Produced by Wholesome Goodness, FED UP! is an open source documentary film that sets out to inform people about Genetic Engineering, Industrial Agriculture and Sustainable Alternatives. Below you can find the first of four 20 minute segments to Fed Up! and a link to download a high quality version of the film.
From the Producer’s website: “About 70% of the food we eat contains genetically modified ingredients and is not labeled. The biotechnology industry is spending $50 million a year to convince us that this technology is our only hope for feeding the world and saving the environment. Family farmers are disappearing at an astonishing rate as people continue to go hungry both here and abroad. Toxic agricultural chemicals continue to poison our air, food and water and put farm workers in serious danger. What’s a person to do?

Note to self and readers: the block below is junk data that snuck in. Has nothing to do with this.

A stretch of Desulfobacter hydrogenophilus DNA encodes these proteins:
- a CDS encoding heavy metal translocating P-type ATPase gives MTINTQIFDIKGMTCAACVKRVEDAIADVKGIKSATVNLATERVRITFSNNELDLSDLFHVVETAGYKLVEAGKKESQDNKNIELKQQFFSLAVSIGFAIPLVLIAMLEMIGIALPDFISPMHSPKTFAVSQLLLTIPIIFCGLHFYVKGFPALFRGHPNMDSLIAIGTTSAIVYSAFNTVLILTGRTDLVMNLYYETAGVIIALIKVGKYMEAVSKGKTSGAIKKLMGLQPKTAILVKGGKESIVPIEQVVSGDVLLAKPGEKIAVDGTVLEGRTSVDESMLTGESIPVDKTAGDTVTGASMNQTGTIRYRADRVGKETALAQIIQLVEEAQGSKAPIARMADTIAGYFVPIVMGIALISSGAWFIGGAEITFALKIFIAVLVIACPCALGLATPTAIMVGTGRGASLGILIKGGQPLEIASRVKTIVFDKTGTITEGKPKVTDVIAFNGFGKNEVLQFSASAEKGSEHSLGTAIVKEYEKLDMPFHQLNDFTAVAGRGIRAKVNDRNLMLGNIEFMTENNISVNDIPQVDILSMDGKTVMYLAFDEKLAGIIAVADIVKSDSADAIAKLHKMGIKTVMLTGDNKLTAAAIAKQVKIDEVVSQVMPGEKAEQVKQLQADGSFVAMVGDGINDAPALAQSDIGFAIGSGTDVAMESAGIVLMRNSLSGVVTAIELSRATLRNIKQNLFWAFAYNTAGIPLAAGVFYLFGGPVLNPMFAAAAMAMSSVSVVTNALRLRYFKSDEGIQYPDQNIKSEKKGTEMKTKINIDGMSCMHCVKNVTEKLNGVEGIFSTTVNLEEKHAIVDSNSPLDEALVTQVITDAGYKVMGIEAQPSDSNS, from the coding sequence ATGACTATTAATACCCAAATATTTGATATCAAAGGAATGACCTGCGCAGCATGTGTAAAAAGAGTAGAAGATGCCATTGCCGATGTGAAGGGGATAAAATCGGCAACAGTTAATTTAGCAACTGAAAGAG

Using hilarious and disturbing archival footage (from archive.org) and featuring interviews with farmers, scientists, government officials and activists, FED UP! presents an entertaining, informative and compelling overview of our current food production system from the Green Revolution to the Biotech Revolution and what we can do about it. FED UP! explores the unintentional effects of pesticides, the resistance of biotechnology companies to food labeling and the links between government officials and major biotechnology and chemical companies.
FED UP! answers many questions regarding genetic engineering, the Green Revolution, genetic pollution and modern pesticides through interviews with Marc Lappé and Britt Bailey from the Center for Ethics and Toxics, Peter Rosset and Anuradha Mittal from Food First, Vandana Shiva from the Research Center for Science, Technology and Ecology, Ignacio Chapela from UC Berkeley’s Department of Environmental Science, Policy and Management, Martina McGloughlin, Director of UC Davis’ Biotechnology Program and many others.FED UP! also introduces us to local Bay Area organic farmers from Purisima Greens Farm and Live Power Community Farm, presenting community supported agriculture and small- scale organic farming as real alternatives to agribusiness and industrial food.”
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